George Meredith was the son and grandson of tailors of modest means whose good looks, social graces, and personal proclivities enabled them to move in higher social circles than most tradespeople did. When Meredith was about eighteen, he became a clerk to a solicitor who introduced him to a circle of writers and artists. Through his friend Edward Peacock, the son of novelist and poet Thomas Love Peacock, Meredith met Mary Peacock Nicolls, a widow six years older than he. She was beautiful, witty, sophisticated, and artistic, and Meredith fell passionately in love with her. He had his good looks to offer her, along with the promise of his talent—and poverty. He proposed, and she refused him several times. Finally, in 1849, they were married.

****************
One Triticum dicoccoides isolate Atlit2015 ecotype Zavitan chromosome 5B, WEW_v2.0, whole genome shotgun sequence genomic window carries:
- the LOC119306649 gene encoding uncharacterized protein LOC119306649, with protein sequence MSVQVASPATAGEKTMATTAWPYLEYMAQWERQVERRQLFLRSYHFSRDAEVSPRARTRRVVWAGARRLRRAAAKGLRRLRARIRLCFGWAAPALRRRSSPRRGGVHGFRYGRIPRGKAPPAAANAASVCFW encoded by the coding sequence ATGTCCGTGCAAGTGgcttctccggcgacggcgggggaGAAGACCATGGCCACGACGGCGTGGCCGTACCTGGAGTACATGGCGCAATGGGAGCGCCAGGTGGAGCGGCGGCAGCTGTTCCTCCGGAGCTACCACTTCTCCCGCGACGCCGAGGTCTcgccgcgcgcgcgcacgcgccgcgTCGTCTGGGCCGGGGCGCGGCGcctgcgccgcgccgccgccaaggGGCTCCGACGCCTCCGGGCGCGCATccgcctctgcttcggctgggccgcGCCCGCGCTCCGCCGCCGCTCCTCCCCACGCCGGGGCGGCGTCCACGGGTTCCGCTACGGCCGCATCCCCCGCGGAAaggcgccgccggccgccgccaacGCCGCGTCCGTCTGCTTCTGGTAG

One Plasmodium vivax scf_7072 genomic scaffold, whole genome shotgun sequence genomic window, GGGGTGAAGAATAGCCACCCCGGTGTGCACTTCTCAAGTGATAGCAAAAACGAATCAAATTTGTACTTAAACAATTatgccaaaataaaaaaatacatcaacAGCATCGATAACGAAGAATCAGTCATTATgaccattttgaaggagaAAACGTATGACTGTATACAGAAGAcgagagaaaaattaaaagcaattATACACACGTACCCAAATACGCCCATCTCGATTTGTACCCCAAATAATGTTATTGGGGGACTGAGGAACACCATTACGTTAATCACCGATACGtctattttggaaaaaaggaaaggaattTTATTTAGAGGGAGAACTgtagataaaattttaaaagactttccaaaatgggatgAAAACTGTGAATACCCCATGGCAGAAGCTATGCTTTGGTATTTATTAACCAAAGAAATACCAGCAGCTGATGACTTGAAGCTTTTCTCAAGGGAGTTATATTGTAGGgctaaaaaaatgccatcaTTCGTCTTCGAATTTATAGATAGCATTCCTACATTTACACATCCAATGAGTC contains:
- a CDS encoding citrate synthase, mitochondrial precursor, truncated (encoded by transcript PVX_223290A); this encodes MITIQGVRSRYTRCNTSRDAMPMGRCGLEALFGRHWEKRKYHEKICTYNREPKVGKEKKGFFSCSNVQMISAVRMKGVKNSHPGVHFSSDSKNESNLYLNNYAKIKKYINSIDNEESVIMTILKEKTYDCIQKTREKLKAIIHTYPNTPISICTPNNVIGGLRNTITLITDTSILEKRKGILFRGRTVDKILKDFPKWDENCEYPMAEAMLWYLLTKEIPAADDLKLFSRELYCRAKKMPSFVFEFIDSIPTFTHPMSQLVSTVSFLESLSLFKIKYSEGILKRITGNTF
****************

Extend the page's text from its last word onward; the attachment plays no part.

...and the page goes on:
They had a son, Arthur, but the marriage was stormy. They were both strong-minded, and they were stressed by poverty. Mary was volatile and independent. After seven years, the marriage was failing, although the couple kept up appearances. Then she initiated an affair with Meredith’s friend, the artist Henry Wallis, with whom she had a child. She abandoned her husband and Arthur to go with Wallis to Capri, Italy, in 1858. Soon Wallis abandoned her, and she returned to England in ill health. After she left him, Meredith never saw her again. She lived in poverty, loneliness, and misery until her death in 1861. Some of the emotion of his courtship is reflected in Meredith’s “Love in the Valley” and The Ordeal...
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